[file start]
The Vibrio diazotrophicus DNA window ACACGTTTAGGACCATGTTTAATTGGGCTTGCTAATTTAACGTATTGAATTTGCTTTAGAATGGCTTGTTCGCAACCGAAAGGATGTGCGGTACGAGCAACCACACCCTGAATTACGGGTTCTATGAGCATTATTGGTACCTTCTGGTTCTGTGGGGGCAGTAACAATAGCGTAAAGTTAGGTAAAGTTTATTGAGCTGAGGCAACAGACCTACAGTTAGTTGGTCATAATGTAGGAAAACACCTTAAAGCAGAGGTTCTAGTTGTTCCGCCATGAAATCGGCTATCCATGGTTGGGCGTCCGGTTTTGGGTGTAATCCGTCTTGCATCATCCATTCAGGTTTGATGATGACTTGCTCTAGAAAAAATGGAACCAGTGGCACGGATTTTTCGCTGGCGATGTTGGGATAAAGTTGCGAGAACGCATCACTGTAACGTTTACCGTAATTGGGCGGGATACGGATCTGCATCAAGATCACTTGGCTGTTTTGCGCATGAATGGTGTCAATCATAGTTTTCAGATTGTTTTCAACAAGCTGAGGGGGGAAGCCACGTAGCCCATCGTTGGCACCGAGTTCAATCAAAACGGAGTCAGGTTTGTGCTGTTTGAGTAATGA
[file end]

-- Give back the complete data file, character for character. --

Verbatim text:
The Vibrio diazotrophicus DNA window ACACGTTTAGGACCATGTTTAATTGGGCTTGCTAATTTAACGTATTGAATTTGCTTTAGAATGGCTTGTTCGCAACCGAAAGGATGTGCGGTACGAGCAACCACACCCTGAATTACGGGTTCTATGAGCATTATTGGTACCTTCTGGTTCTGTGGGGGCAGTAACAATAGCGTAAAGTTAGGTAAAGTTTATTGAGCTGAGGCAACAGACCTACAGTTAGTTGGTCATAATGTAGGAAAACACCTTAAAGCAGAGGTTCTAGTTGTTCCGCCATGAAATCGGCTATCCATGGTTGGGCGTCCGGTTTTGGGTGTAATCCGTCTTGCATCATCCATTCAGGTTTGATGATGACTTGCTCTAGAAAAAATGGAACCAGTGGCACGGATTTTTCGCTGGCGATGTTGGGATAAAGTTGCGAGAACGCATCACTGTAACGTTTACCGTAATTGGGCGGGATACGGATCTGCATCAAGATCACTTGGCTGTTTTGCGCATGAATGGTGTCAATCATAGTTTTCAGATTGTTTTCAACAAGCTGAGGGGGGAAGCCACGTAGCCCATCGTTGGCACCGAGTTCAATCAAAACGGAGTCAGGTTTGTGCTGTTTGAGTAATGA